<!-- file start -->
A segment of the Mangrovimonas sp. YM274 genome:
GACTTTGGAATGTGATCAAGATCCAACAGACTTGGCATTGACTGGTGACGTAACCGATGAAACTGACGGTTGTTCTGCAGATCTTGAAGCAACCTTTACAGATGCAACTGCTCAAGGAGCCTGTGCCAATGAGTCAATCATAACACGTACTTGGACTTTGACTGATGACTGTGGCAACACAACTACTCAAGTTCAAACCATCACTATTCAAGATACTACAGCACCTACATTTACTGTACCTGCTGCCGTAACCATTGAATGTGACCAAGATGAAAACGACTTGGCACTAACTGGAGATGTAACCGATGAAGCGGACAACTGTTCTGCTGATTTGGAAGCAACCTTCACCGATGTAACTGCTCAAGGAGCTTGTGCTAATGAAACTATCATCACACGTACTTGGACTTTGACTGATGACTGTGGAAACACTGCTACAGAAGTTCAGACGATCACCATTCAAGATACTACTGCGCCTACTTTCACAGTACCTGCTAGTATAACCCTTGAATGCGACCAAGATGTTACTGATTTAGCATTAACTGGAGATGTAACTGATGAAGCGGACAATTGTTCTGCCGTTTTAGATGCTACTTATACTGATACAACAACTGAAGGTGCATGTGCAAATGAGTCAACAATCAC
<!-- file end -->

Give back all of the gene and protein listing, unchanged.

A segment of the Mangrovimonas sp. YM274 genome:
GACTTTGGAATGTGATCAAGATCCAACAGACTTGGCATTGACTGGTGACGTAACCGATGAAACTGACGGTTGTTCTGCAGATCTTGAAGCAACCTTTACAGATGCAACTGCTCAAGGAGCCTGTGCCAATGAGTCAATCATAACACGTACTTGGACTTTGACTGATGACTGTGGCAACACAACTACTCAAGTTCAAACCATCACTATTCAAGATACTACAGCACCTACATTTACTGTACCTGCTGCCGTAACCATTGAATGTGACCAAGATGAAAACGACTTGGCACTAACTGGAGATGTAACCGATGAAGCGGACAACTGTTCTGCTGATTTGGAAGCAACCTTCACCGATGTAACTGCTCAAGGAGCTTGTGCTAATGAAACTATCATCACACGTACTTGGACTTTGACTGATGACTGTGGAAACACTGCTACAGAAGTTCAGACGATCACCATTCAAGATACTACTGCGCCTACTTTCACAGTACCTGCTAGTATAACCCTTGAATGCGACCAAGATGTTACTGATTTAGCATTAACTGGAGATGTAACTGATGAAGCGGACAATTGTTCTGCCGTTTTAGATGCTACTTATACTGATACAACAACTGAAGGTGCATGTGCAAATGAGTCAACAATCAC